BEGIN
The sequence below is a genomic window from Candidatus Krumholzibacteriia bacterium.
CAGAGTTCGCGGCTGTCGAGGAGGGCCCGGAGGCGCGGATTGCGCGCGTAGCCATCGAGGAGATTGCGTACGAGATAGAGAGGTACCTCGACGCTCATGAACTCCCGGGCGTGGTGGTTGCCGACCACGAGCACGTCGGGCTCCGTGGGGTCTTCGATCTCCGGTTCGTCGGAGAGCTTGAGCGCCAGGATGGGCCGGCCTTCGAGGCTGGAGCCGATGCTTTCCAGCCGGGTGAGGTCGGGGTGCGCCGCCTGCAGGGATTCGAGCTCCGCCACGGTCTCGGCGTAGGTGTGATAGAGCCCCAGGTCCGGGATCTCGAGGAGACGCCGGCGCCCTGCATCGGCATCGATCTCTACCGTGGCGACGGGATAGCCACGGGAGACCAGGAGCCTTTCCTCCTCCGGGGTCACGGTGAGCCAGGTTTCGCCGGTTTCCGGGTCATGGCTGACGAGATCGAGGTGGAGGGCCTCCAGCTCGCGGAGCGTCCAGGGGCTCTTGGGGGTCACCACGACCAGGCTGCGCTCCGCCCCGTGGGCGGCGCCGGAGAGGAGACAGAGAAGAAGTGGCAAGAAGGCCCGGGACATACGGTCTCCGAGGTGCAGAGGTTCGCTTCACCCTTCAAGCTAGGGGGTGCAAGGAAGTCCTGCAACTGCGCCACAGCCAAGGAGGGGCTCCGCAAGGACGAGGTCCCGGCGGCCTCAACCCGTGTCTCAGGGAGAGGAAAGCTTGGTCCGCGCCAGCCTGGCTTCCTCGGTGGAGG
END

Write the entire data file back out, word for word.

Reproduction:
The sequence below is a genomic window from Candidatus Krumholzibacteriia bacterium.
CAGAGTTCGCGGCTGTCGAGGAGGGCCCGGAGGCGCGGATTGCGCGCGTAGCCATCGAGGAGATTGCGTACGAGATAGAGAGGTACCTCGACGCTCATGAACTCCCGGGCGTGGTGGTTGCCGACCACGAGCACGTCGGGCTCCGTGGGGTCTTCGATCTCCGGTTCGTCGGAGAGCTTGAGCGCCAGGATGGGCCGGCCTTCGAGGCTGGAGCCGATGCTTTCCAGCCGGGTGAGGTCGGGGTGCGCCGCCTGCAGGGATTCGAGCTCCGCCACGGTCTCGGCGTAGGTGTGATAGAGCCCCAGGTCCGGGATCTCGAGGAGACGCCGGCGCCCTGCATCGGCATCGATCTCTACCGTGGCGACGGGATAGCCACGGGAGACCAGGAGCCTTTCCTCCTCCGGGGTCACGGTGAGCCAGGTTTCGCCGGTTTCCGGGTCATGGCTGACGAGATCGAGGTGGAGGGCCTCCAGCTCGCGGAGCGTCCAGGGGCTCTTGGGGGTCACCACGACCAGGCTGCGCTCCGCCCCGTGGGCGGCGCCGGAGAGGAGACAGAGAAGAAGTGGCAAGAAGGCCCGGGACATACGGTCTCCGAGGTGCAGAGGTTCGCTTCACCCTTCAAGCTAGGGGGTGCAAGGAAGTCCTGCAACTGCGCCACAGCCAAGGAGGGGCTCCGCAAGGACGAGGTCCCGGCGGCCTCAACCCGTGTCTCAGGGAGAGGAAAGCTTGGTCCGCGCCAGCCTGGCTTCCTCGGTGGAGG